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What We Learned: Crew vs New York Red Bulls

What can we take away from the Crew’s 3-2 win on the road?

MLS: Columbus Crew SC at New York Red Bulls Noah K. Murray-USA TODAY Sports

Following Saturday’s 3-2 win against the New York Red Bulls, Columbus Crew SC has earned points in three straight matches, the team’s best run of form in months. The road victory may have been their best win of the season. Let’s take a look at a few aspects of the game that stuck out the most.

The Argudo bandwagon is getting crowded

Luis Argudo has seen his minutes increase significantly over the last two months. In the first 15 matches of the season, the young attacker accumulated a grand total of 52 minutes of playing time. Following a rash of injuries, national team call-ups and inconsistent play, head coach Caleb Porter challenged his young players to take advantage of the minutes available. Undoubtedly, Argudo has taken the opportunity and flourished.

Since June 1, the Queens, New York native played in each of the nine games, starting in six. His breakout game was against the Seattle Sounders on July 6, though he didn’t score or tally an assist, his work rate and tenacity shone brightly. As far as I was concerned, he was the Crew’s “Man of the Match” in that game. In the last three matches, he has opened up both his MLS assist and goal accounts with two assists and one goal.

Argudo’s versatility has been on display, as Porter moved him from the wing to the attacking midfield role. He was involved in two of Black & Gold’s three goals versus the Red Bulls, scoring the Crew’s opening goal of the match and inadvertently assisting on the Santos game-winning goal.

While he has also had lapses in play and made the occasional erratic error, Argudo’s youthful exuberance is pushing him to new levels. Hopefully he will continue his ascension and find himself a niche in the club’s long-term future.

The Crew can make second-half adjustments

It isn’t a coincidence that the Crew has earned positive results in each of the last three matches while scoring within two minutes of the second-half kickoff. All of these goals have been during the run of play and via a counter attack.

In Chicago, a mere two minutes after kickoff, Eduardo Sosa gained possession at midfield, dished a pass to Argudo, who slotted a ball to an on-running Gyasi Zardes who finished it inside the near post. Against the Montreal Impact, we saw more of the same, as David Accam finished a far-post strike in the 46th minute after he received a quality ball from Pedro Santos. Last night in New Jersey, Columbus scored again in the 46th minute. This time it was Santos who ripped a left-footed laser at the near post after another counter attack. Hector Jimenez sent a perfectly paced and curled ball down the left channel to Agudo, who dribbled into the penalty box, lost control of the ball, which inadvertently set up a perfect shot for Santos to run onto and bury.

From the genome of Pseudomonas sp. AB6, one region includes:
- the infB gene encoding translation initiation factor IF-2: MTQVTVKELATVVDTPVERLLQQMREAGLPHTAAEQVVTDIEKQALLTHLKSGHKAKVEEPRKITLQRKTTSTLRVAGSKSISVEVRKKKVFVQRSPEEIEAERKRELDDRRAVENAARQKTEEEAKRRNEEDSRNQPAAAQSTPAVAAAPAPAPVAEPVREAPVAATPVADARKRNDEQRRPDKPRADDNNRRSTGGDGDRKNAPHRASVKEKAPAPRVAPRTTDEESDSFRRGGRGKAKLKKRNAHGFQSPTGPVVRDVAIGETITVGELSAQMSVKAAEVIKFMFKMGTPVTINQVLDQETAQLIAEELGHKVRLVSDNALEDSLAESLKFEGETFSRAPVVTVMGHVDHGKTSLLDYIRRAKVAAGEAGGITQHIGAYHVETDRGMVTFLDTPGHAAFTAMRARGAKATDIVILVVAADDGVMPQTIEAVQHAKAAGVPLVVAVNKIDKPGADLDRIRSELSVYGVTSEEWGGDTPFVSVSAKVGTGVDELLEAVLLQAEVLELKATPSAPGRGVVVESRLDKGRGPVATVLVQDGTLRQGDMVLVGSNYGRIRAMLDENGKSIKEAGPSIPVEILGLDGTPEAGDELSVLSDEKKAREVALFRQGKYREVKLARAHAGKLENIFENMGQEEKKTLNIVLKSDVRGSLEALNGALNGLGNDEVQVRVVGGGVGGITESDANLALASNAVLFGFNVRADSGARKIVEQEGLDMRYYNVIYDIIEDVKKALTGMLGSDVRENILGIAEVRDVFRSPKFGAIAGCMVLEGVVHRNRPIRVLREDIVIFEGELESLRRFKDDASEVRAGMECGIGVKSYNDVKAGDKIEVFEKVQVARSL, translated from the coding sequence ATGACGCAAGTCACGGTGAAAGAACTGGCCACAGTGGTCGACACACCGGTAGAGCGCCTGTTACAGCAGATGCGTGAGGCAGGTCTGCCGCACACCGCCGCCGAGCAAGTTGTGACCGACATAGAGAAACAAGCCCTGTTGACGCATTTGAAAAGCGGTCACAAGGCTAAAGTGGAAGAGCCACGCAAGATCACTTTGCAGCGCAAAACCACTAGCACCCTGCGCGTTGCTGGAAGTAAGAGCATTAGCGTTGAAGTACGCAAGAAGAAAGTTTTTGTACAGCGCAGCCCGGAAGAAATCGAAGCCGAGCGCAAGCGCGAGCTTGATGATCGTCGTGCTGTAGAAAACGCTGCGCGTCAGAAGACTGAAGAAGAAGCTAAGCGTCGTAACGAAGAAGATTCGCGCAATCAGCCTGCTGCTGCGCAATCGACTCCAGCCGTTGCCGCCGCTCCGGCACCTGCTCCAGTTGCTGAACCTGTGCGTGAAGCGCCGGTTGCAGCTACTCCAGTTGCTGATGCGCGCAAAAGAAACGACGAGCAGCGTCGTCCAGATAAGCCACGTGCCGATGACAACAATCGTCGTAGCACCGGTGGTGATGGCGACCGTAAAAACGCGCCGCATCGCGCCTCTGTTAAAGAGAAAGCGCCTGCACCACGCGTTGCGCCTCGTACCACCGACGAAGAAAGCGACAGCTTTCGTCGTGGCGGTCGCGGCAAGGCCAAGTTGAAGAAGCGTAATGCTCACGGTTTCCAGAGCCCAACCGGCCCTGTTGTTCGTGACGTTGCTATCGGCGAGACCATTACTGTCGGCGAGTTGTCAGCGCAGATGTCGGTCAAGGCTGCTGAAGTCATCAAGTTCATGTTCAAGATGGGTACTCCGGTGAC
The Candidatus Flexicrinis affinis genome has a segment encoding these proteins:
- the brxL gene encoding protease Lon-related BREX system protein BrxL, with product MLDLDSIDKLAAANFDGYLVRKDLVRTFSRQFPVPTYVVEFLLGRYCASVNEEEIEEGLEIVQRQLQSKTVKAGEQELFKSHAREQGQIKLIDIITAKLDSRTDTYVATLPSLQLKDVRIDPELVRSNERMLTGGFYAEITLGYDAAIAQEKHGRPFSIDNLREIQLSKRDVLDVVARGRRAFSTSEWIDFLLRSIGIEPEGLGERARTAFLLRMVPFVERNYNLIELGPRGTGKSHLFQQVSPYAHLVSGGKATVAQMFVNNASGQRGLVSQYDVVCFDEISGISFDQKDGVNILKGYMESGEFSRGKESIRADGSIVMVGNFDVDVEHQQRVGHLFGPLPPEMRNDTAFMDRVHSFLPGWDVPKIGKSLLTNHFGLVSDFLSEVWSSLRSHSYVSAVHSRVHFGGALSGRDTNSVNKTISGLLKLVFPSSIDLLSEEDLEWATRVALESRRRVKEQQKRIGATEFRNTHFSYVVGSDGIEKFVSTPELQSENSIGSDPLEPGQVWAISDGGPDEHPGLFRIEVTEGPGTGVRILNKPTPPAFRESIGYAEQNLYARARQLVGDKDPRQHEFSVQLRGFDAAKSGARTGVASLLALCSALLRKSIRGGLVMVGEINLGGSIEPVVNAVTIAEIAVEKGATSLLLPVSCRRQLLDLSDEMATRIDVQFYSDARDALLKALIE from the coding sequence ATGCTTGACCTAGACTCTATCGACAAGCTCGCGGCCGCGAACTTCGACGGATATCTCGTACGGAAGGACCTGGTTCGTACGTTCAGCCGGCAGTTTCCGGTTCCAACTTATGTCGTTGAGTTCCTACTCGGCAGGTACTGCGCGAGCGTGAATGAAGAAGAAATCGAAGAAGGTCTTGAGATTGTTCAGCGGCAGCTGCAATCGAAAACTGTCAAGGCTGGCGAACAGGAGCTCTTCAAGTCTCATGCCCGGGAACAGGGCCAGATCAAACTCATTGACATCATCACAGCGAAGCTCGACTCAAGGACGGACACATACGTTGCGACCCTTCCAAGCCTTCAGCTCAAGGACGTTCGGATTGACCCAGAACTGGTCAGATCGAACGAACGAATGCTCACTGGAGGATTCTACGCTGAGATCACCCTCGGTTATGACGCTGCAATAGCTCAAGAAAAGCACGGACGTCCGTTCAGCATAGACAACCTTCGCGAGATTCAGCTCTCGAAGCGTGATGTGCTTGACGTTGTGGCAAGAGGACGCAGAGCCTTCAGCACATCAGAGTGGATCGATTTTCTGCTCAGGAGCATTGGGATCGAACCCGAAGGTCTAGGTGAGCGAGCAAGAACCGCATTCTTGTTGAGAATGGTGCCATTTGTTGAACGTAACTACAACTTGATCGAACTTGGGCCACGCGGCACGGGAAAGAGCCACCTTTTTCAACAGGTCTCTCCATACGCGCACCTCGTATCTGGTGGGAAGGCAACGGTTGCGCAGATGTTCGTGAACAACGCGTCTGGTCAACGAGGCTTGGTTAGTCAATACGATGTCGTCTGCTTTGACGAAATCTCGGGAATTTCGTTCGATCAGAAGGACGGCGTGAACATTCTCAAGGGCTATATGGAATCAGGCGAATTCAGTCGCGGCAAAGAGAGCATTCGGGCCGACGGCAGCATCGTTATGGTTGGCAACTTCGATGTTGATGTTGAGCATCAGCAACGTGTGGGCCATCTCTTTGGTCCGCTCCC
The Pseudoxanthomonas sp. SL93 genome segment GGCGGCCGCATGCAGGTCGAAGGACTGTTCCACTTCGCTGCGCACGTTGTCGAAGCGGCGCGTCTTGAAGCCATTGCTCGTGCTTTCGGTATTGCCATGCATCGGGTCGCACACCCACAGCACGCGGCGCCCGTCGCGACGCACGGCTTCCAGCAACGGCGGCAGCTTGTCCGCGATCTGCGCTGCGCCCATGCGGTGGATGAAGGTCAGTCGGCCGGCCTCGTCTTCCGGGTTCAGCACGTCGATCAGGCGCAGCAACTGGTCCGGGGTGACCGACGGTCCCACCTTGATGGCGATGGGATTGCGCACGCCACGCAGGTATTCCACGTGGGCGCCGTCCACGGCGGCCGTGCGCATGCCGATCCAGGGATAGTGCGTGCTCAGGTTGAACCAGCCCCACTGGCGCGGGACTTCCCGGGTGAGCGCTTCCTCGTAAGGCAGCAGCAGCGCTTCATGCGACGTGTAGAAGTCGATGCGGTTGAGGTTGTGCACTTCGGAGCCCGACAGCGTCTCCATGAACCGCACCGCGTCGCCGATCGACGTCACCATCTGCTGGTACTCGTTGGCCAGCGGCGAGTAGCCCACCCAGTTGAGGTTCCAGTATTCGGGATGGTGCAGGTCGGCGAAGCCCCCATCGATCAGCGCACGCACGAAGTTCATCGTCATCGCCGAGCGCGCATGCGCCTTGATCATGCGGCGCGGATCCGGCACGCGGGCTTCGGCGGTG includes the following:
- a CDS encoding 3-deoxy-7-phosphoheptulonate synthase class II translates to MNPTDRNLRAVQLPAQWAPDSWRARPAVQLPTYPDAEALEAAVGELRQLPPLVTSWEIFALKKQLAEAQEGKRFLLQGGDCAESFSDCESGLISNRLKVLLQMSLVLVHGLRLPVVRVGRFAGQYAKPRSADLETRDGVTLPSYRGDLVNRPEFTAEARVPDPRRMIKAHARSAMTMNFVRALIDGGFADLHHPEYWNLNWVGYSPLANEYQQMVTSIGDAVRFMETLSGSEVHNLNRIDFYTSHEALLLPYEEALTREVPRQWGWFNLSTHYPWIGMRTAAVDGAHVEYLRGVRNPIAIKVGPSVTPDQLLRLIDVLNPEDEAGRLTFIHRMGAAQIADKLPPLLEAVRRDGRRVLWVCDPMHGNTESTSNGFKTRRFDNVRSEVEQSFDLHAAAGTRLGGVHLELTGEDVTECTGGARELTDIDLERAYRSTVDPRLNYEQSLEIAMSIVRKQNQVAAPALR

For Columbus to continue on this run, making tactical and mental adjustments at the halfway mark is critical. Coaches spend hours scouting opposition, and in turn, they design and implement specific gameplans for their squads from game to game. However, until you actually face the opposition and experience what they are attempting to do against you first-hand, the scouting work is merely theoretical. Not making the proper tactical adjustments at halftime will make or break any team. The fact that the Black & Gold have been scoring consistently at that stage, speaks to the adjustments being made at the intermission.

When you shoot, you score

Since its inaugural season of 2010, Red Bull Arena has generally not been a kind place for opposing teams. Earning positive results are rare, as is playing well. Sure, this Red Bulls team may not be quite as prolific as squads of previous seasons, but the talent is there and the system is on display. For the Crew to have unleashed, a season-high 20 shots on Saturday, says a lot about where Columbus is heading.

Additionally, the Crew could have easily had another goal or two. The Red Bulls defense had five blocked shots, Robles made multiple fantastic saves and Columbus did allow numerous legitimate scoring threats to fizzle out. Three of the six shots that were on target found the back of the net for the Black & Gold, a positive step in the right direction for the Crew’s attack.

It’s the little things that count

A couple of subtle and likely overlooked plays by Crew veterans led to two goals and should be discussed more thoroughly.

On the first Crew goal, Gyasi Zardes smartly headed a long-ball pass backward, to a rushing-to-goal Argudo. It looked like a kickoff straight from the training ground, as center back Alex Crognale received the ball and immediately sent a deep direct pass to a running Zardes, who let it bounce and calmly headed it onto the path of Argudo. The header was purposeful and it was truly a “heady” play by the U.S. National Team forward.

Columbus scored one heck of a buildup goal to start the second half. Outside back Hector Jimenez perfectly slotted a pass to an in-stride Argudo, which led to a blast of a goal by Santos. Possession was gained in the Crew’s defensive-third of the field and carried into the middle-third, Jimenez had to outrun a Red Bull defender and calmly curl the ball out of the reach of another New York defender, while squeezing inside the sideline. He accomplished this with his left foot, by the way. The weight and accuracy of the pass were both superb. Anything slower or off point would not have allowed Argudo the free run up the left channel.

Both plays were phenomenal and deserved more credit for the goals that came about. Zardes and Jimenez were each given assists, and rightfully so.